𝐇𝐨𝐰 𝐦𝐮𝐜𝐡 𝐬𝐥𝐞𝐞𝐩 𝐢𝐦𝐩𝐫𝐨𝐯𝐞𝐬 𝐲𝐨𝐮𝐫 𝐢𝐦𝐦𝐮𝐧𝐢𝐭𝐲?

Posted by Elsie Correia on

Good quality sleep improves your body's defense system to fight off foreign cells and destroy them. In contrast, poor quality sleep deteriorates the body's immune response, according to a study published in the Journal of experimental medicine.

 Image Credit: werachai naknual / Shutterstock.com

Did your growing workload and working from home impact your quality of sleep? Optimal sleep is vital for good health, but how much sleep is adequate?

The National Sleep Foundation recommends the following sleep ranges for normal circumstances. In some instances, people will need more sleep while recovering from illness, jet lag and radical time zone shifts.

 

  • Newborns (0-­3 months): 14-­17 hours;
  • Infants (4-­11 months): 12-­15 hours;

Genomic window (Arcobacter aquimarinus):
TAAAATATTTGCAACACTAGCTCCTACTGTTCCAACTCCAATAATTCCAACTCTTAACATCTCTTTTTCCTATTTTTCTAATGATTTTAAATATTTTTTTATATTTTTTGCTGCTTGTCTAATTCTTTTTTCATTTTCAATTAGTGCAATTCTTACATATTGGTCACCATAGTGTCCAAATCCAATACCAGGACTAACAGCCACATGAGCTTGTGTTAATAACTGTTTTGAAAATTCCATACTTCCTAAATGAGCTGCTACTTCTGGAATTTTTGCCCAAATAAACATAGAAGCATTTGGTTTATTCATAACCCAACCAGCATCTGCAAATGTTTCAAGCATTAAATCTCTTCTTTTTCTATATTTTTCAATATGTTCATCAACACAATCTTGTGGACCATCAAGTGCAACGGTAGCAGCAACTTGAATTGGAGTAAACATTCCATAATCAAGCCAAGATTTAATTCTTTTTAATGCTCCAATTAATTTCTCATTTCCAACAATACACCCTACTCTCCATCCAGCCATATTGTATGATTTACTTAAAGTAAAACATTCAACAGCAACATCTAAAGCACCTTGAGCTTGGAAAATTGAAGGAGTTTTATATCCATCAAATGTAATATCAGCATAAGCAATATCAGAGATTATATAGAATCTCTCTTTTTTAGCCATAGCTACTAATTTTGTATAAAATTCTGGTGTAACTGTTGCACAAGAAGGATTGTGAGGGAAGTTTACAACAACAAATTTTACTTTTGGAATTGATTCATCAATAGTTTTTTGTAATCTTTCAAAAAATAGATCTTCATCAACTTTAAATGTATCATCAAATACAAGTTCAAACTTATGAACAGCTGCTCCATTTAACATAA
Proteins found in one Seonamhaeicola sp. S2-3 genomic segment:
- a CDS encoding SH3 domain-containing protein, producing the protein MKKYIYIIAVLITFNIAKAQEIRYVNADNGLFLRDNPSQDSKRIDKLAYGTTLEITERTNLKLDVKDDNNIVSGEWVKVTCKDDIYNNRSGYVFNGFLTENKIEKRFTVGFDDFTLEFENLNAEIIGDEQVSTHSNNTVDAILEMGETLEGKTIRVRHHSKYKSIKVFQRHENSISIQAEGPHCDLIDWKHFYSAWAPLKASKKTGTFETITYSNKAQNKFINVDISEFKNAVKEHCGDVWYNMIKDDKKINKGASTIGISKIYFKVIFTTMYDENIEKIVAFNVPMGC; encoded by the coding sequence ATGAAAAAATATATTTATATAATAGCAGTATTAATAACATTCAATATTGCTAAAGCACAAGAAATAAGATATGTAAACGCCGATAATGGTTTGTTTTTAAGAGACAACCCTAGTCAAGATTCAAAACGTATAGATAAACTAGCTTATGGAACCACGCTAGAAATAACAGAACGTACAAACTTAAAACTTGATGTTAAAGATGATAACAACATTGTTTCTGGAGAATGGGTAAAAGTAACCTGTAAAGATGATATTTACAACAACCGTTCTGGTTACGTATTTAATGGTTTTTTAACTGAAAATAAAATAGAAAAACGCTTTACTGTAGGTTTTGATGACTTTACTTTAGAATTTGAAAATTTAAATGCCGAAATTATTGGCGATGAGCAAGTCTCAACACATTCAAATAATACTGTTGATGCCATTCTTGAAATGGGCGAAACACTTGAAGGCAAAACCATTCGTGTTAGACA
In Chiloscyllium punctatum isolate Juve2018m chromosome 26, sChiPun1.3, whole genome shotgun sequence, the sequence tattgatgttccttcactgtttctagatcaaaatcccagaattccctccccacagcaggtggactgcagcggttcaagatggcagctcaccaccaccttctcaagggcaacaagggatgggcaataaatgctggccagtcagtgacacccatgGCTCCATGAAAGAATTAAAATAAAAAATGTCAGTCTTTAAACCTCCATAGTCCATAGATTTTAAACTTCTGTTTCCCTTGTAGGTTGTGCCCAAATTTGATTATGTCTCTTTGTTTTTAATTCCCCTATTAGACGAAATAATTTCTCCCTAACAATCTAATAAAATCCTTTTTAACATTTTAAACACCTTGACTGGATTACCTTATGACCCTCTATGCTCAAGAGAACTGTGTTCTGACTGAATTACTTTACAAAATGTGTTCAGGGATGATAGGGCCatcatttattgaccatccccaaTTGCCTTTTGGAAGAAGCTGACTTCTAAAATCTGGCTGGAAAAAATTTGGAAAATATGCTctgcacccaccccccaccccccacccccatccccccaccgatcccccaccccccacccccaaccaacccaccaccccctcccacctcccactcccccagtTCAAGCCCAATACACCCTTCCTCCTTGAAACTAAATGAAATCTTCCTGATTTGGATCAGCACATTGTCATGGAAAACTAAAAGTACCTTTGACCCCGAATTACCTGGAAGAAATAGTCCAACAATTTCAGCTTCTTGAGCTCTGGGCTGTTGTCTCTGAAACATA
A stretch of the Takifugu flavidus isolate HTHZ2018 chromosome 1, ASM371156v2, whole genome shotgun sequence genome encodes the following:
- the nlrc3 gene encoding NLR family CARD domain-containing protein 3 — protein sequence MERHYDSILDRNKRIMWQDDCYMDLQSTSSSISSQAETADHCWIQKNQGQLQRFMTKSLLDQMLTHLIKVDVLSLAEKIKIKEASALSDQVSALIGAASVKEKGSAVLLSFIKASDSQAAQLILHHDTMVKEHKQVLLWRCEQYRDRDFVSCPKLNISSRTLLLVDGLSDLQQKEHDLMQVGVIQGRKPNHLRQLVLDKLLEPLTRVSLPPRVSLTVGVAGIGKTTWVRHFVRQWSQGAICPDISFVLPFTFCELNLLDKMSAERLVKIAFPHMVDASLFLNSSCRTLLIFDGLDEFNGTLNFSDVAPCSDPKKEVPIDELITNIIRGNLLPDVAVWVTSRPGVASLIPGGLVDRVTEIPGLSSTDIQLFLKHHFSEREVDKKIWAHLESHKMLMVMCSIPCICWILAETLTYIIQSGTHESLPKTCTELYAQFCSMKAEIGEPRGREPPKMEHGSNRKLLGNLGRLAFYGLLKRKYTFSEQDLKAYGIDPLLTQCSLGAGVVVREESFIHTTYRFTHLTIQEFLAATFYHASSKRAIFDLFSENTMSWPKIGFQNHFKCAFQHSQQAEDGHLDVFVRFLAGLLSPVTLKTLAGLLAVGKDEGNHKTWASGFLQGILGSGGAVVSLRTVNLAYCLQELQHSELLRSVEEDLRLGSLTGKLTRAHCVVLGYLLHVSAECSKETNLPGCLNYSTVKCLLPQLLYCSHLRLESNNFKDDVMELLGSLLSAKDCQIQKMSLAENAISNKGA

• Toddlers (1-­2 years): 11-­14 hours;
  • Preschoolers (3-­5 years): 10-­13 hours;
  • School ­age children (6­-13 years): 9­-11 hours;
  • Teenagers (14-­17 years): 8­-10 hours;
  • Younger adults (18-­25 years): 7-­9 hours;
  • Adults (26-­64 years): 7-­9 hours;
  • Older adults (65 years and above): 7­-8 hours.

If you suffer from the following symptoms, you might have insomnia.

  1. Feels sleepy and tired during the day;
  2. Is aways irritated;
  3. Have problems in focusing on one thing and memorising information.

A good sleep must be a priority in every person's life. You develop good sleep hygiene by going to bed at the same time each night and get up at the same time each morning. Ensure that your bedroom is quiet, dark, relaxing and at a comfortable temperature.

 

 


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